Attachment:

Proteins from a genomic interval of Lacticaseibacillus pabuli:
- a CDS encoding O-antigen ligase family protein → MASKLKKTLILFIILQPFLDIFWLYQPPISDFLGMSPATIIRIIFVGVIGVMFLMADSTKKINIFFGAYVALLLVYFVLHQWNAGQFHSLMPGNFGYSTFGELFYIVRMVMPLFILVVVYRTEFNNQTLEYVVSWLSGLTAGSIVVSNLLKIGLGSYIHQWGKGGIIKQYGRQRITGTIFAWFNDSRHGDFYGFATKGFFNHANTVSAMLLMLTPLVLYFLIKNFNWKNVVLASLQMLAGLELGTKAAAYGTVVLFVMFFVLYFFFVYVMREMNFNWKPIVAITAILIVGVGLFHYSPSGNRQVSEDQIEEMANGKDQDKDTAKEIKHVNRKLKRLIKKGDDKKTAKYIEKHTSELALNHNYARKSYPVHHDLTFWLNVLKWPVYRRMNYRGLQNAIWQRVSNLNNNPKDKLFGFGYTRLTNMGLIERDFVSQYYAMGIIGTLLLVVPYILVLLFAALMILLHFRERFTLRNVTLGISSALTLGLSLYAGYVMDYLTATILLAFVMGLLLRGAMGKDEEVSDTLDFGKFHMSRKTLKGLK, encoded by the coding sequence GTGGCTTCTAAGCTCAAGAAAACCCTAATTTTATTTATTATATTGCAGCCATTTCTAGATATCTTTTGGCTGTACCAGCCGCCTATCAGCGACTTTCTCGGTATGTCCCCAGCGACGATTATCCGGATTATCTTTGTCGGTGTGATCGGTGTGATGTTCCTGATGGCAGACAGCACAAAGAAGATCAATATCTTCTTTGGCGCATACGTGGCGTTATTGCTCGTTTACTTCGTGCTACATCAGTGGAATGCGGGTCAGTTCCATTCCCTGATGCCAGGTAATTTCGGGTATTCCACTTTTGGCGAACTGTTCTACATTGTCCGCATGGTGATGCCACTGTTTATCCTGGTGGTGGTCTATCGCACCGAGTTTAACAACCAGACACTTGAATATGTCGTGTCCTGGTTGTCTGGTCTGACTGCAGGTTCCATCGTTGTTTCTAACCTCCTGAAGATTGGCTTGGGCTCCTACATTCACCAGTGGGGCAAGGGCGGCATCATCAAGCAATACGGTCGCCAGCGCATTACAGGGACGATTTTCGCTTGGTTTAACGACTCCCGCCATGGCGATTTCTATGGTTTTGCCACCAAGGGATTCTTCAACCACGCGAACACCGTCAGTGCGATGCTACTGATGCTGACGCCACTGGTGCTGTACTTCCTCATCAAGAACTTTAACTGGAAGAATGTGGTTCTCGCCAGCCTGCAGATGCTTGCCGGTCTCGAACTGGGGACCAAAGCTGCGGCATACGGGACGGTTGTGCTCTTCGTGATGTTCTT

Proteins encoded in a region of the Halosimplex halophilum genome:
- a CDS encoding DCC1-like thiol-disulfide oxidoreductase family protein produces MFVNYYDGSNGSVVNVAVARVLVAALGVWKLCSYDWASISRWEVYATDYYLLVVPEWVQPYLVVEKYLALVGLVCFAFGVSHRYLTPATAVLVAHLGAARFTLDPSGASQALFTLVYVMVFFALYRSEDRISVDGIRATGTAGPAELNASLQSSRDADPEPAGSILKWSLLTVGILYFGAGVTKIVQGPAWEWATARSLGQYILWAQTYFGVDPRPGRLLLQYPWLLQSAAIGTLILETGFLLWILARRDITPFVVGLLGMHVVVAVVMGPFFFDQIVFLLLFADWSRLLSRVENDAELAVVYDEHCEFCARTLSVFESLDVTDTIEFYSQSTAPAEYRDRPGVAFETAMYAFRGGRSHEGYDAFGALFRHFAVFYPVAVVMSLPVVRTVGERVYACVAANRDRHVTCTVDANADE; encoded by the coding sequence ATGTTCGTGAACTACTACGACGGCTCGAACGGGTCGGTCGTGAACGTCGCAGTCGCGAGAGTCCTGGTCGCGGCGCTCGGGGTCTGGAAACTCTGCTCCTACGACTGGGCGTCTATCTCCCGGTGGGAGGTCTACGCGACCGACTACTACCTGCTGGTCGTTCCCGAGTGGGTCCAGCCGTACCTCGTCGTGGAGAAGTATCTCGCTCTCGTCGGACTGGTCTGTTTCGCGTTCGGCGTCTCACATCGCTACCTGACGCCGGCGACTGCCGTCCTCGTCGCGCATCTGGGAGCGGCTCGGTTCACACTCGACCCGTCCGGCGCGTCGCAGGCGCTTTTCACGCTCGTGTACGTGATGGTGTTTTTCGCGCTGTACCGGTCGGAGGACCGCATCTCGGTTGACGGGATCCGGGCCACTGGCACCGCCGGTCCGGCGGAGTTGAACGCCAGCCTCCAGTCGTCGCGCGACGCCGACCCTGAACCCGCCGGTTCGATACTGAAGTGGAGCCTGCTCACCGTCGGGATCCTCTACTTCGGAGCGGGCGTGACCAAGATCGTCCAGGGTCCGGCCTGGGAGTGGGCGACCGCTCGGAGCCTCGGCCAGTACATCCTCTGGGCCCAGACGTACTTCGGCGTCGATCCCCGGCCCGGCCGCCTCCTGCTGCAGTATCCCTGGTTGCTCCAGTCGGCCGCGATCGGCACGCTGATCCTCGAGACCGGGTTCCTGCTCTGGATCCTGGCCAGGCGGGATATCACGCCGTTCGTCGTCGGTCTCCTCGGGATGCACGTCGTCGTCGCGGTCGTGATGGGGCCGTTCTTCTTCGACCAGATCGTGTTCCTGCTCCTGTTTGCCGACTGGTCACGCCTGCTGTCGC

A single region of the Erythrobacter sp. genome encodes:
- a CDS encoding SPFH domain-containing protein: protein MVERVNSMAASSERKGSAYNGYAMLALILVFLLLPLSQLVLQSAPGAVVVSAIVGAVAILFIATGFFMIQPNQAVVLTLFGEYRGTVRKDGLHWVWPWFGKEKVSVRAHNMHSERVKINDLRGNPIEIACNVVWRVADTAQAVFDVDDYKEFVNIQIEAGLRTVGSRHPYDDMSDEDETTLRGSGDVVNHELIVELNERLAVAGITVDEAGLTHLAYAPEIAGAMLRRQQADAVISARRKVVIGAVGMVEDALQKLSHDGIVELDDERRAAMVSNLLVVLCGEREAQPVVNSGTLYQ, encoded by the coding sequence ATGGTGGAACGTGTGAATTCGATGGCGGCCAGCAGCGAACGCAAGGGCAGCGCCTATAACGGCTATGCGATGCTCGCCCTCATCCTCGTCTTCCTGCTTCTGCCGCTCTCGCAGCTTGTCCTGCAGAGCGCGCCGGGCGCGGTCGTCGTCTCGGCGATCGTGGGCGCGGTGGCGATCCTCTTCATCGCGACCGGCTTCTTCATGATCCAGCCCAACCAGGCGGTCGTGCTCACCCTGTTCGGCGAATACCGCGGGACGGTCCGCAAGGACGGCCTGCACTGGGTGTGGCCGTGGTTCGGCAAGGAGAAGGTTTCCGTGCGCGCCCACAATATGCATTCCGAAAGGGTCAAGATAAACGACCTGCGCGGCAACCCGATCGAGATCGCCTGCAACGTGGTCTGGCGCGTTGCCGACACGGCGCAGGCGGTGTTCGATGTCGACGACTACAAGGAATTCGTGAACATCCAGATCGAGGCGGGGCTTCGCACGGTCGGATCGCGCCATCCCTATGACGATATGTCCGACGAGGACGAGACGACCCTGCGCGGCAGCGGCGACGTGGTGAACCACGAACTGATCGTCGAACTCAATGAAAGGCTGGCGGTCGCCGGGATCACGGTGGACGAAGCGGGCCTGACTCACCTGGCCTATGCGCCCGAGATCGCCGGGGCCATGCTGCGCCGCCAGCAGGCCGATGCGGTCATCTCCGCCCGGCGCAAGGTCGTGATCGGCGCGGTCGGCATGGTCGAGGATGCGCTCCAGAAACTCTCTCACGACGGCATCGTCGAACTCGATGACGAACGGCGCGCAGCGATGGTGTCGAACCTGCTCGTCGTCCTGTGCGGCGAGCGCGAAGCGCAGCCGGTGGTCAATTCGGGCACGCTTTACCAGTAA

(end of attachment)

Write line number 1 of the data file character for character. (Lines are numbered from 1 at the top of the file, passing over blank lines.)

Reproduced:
Proteins from a genomic interval of Lacticaseibacillus pabuli: